Hyderabad: Medical oxygen lines installed in 10,000 hospital beds in government hospitals across Telangana during the first wave of Covid pandemic has ensured that the immediate oxygen demand was met with and the situation did not go out control, senior health officials said here on Wednesday.
Director of Medical Education (DME) Dr K Ramesh Reddy pointed out that before the first wave, there were just 1,000 hospitals beds with oxygen lines. “Realising this, Chief Minister, K Chandrashekhar Rao last year directed us to establish oxygen lines for 10,000 hospital beds. As a result, there was no immediate shortage of oxygen for Covid patients during the second wave. Moreover, last year we had stockpiled at least 2,000 huge oxygen cylinders which come in handy. We also addressed difficulties in storage by installing 22 oxygen tanks in government hospitals across the State,” he said.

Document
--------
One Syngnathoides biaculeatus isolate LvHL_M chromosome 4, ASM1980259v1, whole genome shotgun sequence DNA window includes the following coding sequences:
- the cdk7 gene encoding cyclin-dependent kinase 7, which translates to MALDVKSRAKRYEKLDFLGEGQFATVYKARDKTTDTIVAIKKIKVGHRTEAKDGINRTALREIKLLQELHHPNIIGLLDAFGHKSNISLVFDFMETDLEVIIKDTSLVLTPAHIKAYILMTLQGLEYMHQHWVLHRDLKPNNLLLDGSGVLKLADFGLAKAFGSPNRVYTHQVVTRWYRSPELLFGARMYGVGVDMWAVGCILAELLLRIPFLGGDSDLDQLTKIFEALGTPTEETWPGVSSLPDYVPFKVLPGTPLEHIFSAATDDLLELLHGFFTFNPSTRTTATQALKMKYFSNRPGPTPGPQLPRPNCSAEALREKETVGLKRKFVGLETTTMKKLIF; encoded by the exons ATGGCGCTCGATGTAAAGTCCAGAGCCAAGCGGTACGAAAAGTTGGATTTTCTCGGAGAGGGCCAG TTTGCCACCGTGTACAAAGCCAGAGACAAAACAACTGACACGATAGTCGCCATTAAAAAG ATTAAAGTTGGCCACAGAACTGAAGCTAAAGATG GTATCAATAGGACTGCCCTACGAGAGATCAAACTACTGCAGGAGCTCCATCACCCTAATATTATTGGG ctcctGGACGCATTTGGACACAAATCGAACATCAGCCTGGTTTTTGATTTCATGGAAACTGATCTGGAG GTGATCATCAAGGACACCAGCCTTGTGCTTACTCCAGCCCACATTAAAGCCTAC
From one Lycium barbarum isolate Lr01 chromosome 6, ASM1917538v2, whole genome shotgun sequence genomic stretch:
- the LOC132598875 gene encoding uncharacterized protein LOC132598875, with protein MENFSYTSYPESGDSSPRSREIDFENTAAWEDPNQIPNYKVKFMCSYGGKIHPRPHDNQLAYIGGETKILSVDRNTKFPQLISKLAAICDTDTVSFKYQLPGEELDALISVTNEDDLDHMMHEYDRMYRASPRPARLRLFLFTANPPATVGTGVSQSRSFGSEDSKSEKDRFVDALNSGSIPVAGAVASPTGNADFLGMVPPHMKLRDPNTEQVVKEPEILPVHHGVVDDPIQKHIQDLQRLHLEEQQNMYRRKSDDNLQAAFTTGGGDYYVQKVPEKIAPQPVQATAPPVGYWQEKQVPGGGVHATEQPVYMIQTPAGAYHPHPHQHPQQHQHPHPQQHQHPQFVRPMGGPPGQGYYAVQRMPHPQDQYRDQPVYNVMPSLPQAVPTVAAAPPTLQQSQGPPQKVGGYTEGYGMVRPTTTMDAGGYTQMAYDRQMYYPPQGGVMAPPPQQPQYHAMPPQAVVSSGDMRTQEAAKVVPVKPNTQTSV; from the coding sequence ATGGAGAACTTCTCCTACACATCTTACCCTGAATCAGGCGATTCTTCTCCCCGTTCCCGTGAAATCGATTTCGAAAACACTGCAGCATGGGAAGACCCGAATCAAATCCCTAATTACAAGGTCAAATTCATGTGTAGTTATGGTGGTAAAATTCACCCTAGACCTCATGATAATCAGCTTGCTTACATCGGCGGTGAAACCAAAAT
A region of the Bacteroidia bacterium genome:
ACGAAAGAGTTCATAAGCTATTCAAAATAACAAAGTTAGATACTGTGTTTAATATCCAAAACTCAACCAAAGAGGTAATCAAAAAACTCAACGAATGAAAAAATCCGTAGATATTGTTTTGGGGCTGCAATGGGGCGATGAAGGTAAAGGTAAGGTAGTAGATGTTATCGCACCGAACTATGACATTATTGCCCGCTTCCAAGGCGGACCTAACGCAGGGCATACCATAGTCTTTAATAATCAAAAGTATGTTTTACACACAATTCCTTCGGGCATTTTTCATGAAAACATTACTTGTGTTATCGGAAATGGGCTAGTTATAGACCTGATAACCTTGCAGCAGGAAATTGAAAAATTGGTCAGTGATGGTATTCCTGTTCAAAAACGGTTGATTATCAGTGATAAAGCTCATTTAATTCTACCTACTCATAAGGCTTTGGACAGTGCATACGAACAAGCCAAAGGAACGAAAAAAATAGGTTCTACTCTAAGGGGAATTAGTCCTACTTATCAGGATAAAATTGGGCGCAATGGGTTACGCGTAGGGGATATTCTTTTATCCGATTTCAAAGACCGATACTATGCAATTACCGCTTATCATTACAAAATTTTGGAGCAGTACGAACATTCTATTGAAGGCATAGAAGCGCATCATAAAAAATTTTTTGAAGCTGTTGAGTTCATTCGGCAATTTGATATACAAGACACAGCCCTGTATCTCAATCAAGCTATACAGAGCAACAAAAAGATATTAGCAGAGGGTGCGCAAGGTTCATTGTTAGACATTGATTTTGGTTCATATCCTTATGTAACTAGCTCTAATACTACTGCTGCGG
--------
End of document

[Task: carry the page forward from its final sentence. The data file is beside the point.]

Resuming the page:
The DME acknowledged that a large number of people prefer to visit specific hospitals of their choice, which created an artificial bed shortage. People should realise that the Covid healthcare has been fully decentralised and they can avail treatment at the nearest government hospital.
“Don’t delay treatment for a day or two in the hope of finding a bed in a hospital of your choice. Even a day delay will make it difficult for healthcare providers to revive the patient,” Dr Reddy said.
To ensure critical Covid patients are sent to the nearest government or private hospital with an available hospital bed, health authorities have provided access to real-time data on bed availability to pilots and Emergency Medical Technicians of 108 ambulances. “As a result of this, we have ensured that critical patients are first given treatment at a hospital,” he said.
Don’t delay treatment: Health officials
A surge in fatalities during a pandemic of this scale is common and difficult for either private or government hospitals to prevent them, health officials said. Almost all the critical cases at Gandhi Hospital, TIMS, Gachibowli and MGM Warangal reach the hospital at a very critical stage, making it impossible for doctors to revive them.
“Majority of critical patients brought to tertiary hospitals are in advanced stage and the disease is so advanced that within 24-hours of admissions, patients are dying. We urge people not to waste time or wait. Treatment at right time is important to save the life,” DME, Dr Ramesh Reddy said.
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